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Domestic Abuse and Injunctions

What is domestic abuse?

The term ‘domestic abuse’ covers cases involving personal violence, threats, intimidation and harassment. It can mean emotional, sexual, financial or psychological abuse and is not limited to physical violence. There are a number of civil remedies in relation to domestic violence available.

Family Law Act 1996

A person may apply to the Court for an order where they are a victim of domestic abuse. There are two types of order.

Occupation Orders: Occupation orders are designed to regulate the occupation of a family home and allow a person to apply to a Court for an order to enforce their entitlement to remain in occupation of the home, make the respondent leave the home, or otherwise regulate the occupation by both parties. It can go as far as to prohibit the respondent from coming within a certain distance of the victim’s home.

Non Molestation Orders: Non-molestation orders are designed to afford personal protection to the victims or potential victims of violence and forbids someone using or threatening violence against the applicant, and/or harassing, pestering or intimidating them. It can go as far as to prohibit any contact to the victim.

The breach of a Non-molestation order is a criminal offence which can be punishable by imprisonment.

Protection from Harassment Act 1997

The Protection from Harassment Act 1997 provides remedies which, to some extent, overlap those provided by the Family Law Act 1996. However the Protection from Harassment Act is intended to operate in all contexts, and goes beyond harassment in the context of the family or family relationships.

Under the Protection from Harassment Act 1997 there is no necessity to prove that the applicant and respondent are associated persons. The Protection from Harassment Act 1997 combines both civil and criminal remedies. Section 1 of Protection from Harassment Act 1997 provides that a person must not pursue a course of conduct which:-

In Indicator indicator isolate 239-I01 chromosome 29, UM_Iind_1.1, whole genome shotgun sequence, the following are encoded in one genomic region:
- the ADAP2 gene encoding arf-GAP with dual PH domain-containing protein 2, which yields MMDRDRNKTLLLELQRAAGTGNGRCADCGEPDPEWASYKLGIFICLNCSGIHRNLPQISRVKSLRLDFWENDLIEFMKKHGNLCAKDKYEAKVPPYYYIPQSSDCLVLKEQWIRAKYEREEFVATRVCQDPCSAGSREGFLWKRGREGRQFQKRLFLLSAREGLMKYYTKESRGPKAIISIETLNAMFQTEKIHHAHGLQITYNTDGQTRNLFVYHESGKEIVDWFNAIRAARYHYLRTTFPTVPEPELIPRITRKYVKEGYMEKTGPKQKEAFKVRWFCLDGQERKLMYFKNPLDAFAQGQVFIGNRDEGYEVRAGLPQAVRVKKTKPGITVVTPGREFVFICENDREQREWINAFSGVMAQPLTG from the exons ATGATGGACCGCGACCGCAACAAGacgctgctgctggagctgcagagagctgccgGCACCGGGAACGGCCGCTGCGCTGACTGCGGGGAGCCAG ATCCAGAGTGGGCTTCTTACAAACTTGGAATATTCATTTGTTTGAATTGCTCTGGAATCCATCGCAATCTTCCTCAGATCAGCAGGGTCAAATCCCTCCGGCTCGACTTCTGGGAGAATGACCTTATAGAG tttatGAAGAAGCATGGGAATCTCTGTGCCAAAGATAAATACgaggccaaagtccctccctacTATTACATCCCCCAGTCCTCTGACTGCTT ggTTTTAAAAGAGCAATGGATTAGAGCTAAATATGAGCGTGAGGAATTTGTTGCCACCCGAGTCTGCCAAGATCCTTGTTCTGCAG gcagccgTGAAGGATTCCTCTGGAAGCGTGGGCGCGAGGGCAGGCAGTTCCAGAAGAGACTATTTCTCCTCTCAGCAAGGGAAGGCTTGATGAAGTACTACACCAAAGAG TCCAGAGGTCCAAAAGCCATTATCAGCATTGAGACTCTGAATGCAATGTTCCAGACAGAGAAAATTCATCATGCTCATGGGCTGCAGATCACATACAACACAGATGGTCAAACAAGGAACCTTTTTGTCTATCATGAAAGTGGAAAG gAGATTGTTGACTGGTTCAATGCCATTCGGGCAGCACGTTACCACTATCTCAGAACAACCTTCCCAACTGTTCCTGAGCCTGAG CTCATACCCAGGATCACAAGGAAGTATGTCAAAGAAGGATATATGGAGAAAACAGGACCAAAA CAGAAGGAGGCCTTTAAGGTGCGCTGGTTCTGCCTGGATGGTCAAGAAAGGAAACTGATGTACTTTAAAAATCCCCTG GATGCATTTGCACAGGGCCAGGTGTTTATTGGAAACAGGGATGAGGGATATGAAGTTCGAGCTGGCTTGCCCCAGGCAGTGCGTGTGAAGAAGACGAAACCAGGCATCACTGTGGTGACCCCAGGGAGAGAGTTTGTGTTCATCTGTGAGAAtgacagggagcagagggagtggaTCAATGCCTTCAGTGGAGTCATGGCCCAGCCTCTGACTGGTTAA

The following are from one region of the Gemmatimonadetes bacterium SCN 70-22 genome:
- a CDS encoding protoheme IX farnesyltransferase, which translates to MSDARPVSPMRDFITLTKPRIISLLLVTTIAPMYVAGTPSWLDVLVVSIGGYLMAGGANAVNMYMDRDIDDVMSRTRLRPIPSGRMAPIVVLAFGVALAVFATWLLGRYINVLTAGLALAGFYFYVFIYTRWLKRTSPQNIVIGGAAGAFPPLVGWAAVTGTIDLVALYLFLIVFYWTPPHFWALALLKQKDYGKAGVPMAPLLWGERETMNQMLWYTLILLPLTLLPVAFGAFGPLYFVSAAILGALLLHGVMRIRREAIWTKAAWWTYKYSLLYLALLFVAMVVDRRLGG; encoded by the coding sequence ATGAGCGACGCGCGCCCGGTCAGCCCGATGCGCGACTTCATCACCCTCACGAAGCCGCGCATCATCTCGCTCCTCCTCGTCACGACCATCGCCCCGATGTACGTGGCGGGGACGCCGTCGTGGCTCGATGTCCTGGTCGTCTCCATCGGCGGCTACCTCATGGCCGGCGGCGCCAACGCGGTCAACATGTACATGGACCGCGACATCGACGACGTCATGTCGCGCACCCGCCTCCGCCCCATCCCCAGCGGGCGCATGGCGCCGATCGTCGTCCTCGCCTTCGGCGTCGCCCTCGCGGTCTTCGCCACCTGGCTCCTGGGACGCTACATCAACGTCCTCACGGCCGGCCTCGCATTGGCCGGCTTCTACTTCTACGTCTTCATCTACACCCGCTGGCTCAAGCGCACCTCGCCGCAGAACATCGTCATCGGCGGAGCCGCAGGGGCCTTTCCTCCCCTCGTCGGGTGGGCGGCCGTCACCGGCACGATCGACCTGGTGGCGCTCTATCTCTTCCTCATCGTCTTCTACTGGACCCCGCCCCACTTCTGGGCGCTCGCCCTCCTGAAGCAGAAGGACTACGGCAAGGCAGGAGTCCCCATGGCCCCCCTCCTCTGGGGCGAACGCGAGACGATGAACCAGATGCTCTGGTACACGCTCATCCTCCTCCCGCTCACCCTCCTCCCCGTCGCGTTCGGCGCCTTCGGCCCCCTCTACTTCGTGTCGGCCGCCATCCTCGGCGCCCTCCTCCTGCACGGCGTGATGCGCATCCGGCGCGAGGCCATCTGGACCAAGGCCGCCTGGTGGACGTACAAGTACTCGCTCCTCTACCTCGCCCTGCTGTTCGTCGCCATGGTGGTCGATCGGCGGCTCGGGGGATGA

(a) Amounts to harassment of another and
(b) He/she knows, or ought to know amounts to harassment of the other.

The Housing Act 1996

If a victim of domestic violence is in such fear that she does not want to return home, they may be able to stay in a women’s refuge or in temporary local authority housing. Local authorities are under certain duties to provide help to people who are homeless.

You should be aware that Court action is not the only possible remedy and may not be the most appropriate one. For example, a solicitor’s letter warning the perpetrator that unless he/she puts an end to his/her behaviour, he/she will face Court action, may act as a sufficient deterrent.

To contact a Domestic Abuse specialist, call any one of our offices between the hours of 8.45am and 5.15pm, or use our quick contact form below and we will call you back.
If it is outside of office hours, you can contact our specialists via the office mobile numbers below:

Alison Stace - Director and Chartered Legal Executive - 0775124318
Grisial Llewelyn - Director and Solicitor - 07715654228

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The professional rules relating to solicitors' firms, including the Code of Conduct can be accessed on the website of the Solicitors Regulation Authority at www.sra.org.uk

Allington Hughes Law is a trading name of Allington Hughes Limited. Registered office is 10 Grosvenor Road, Wrexham LL11 1SD

Registered in England and Wales. Company registration number 07831162.

Authorised and regulated by the Solicitors Regulation Authority number 597867

V.A.T. registration number 166 8213 93